Analyst Says Investors Overreacted To Star Wars Battlefront 2 Controversy, Upgrades EA Target Stock Price

Author Photo
Jan 9, 2018

After the big Star Wars Battlefront 2 loot box controversy, which prompted industry-wide concerns and inquiries on such predatory practices, the wave of negativity surrounding publisher Electronic Arts spread all the way to Wall Street with investors seemingly losing a bit of confidence (even though EA’s stock has been almost constantly climbing for the past year).

In a note sent out to clients, though, Gerrick Johnson (Director at BMO Capital Markets, the investment branch of the Bank of Montreal) provided a different outlook while commenting on his decision to upgrade EA’s target stock price from $97 to $130 (a 14.82% increase).

wccfawayoutRelatedA Way Out Director Shows New Gameplay, Says EA Isn’t Making a Dollar from The Title

While the cancellation of micro-transactions in Star Wars makes for an intriguing headline, the impact sounds much larger than it really is. Over the longer term, EA is experiencing a tailwind that is benefitting the entire video game software industry: the transition of physical software sales to digital downloads, which offer higher margins and the opportunity for incremental add-on sales and multi-player online services.

Consumer pushback to EA’s Star Wars in-game monetization strategy has undermined some investor confidence and has driven the stock lower. After further consideration, we believe the reaction may have been overdone, providing a buying opportunity for what is, otherwise, a solid long-term story.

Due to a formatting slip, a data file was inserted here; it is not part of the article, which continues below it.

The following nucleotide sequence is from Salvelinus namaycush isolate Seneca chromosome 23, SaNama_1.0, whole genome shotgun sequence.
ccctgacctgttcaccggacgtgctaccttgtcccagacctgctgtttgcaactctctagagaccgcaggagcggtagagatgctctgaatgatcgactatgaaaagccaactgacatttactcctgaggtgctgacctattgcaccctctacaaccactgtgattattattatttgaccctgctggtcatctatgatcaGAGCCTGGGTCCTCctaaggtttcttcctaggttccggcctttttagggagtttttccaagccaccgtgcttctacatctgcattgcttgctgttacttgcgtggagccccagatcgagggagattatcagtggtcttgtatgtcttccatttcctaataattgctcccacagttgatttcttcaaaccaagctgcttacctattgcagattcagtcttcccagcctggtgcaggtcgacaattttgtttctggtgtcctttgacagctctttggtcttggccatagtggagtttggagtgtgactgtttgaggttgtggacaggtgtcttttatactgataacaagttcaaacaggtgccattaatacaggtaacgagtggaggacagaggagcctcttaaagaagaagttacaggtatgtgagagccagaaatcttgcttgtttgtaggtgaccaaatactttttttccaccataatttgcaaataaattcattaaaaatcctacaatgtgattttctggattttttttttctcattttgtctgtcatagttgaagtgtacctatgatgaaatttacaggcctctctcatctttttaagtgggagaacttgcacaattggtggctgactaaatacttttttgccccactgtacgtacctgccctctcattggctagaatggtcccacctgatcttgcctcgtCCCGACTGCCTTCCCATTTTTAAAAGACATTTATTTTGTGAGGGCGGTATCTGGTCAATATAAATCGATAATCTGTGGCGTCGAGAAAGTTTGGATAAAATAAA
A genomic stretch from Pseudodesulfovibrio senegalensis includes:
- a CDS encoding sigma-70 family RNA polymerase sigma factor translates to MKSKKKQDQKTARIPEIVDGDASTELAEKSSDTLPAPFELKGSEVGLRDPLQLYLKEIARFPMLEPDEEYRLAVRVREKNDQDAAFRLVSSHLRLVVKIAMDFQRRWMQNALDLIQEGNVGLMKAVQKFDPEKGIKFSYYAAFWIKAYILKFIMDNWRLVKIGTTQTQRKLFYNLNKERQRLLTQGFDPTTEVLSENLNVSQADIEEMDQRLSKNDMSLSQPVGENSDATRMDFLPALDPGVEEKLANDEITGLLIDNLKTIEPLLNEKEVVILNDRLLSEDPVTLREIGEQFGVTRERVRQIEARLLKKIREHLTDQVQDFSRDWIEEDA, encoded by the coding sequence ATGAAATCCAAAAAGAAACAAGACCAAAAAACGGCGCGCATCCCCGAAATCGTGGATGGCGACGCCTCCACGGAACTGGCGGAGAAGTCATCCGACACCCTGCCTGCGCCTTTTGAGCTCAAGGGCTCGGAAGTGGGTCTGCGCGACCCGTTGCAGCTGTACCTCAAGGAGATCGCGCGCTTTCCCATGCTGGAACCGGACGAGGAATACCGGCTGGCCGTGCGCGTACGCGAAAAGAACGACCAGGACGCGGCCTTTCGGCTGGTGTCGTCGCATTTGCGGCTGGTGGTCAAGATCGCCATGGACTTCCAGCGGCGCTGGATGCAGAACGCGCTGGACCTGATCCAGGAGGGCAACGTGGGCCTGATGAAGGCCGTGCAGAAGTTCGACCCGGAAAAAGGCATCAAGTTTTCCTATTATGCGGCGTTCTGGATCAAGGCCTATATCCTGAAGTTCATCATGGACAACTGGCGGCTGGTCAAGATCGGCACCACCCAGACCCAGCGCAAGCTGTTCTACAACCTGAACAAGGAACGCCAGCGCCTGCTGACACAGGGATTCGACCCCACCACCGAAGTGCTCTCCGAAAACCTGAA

Johnson apparently agrees with fellow Wedbush Securities analyst Michael Pachter, who predicted last week that Star Wars Battlefront 2 sales would eventually bounce back while expressing optimism for EA’s upcoming slate of titles.

Johnson also praised the unique approach of Electronic Arts when it comes to fostering and organizing eSports competitions for its sports titles.

Those participating, and hopeful of monetary prizes, don’t need to try out for established eSports teams. They can work their way up the ladder as walk-ons. We think this grassroots approach is smart, especially given the portfolio of games EA has to work with (we don’t think sports games transfer well to the professional league model). We believe this model will keep aspirational players engaged (and generating revenue) as they try to climb the ranks to become professionals.

So far, developer DICE did not provide any update on whether in-game purchases will be turned on again in Star Wars Battlefront 2 and if so, when.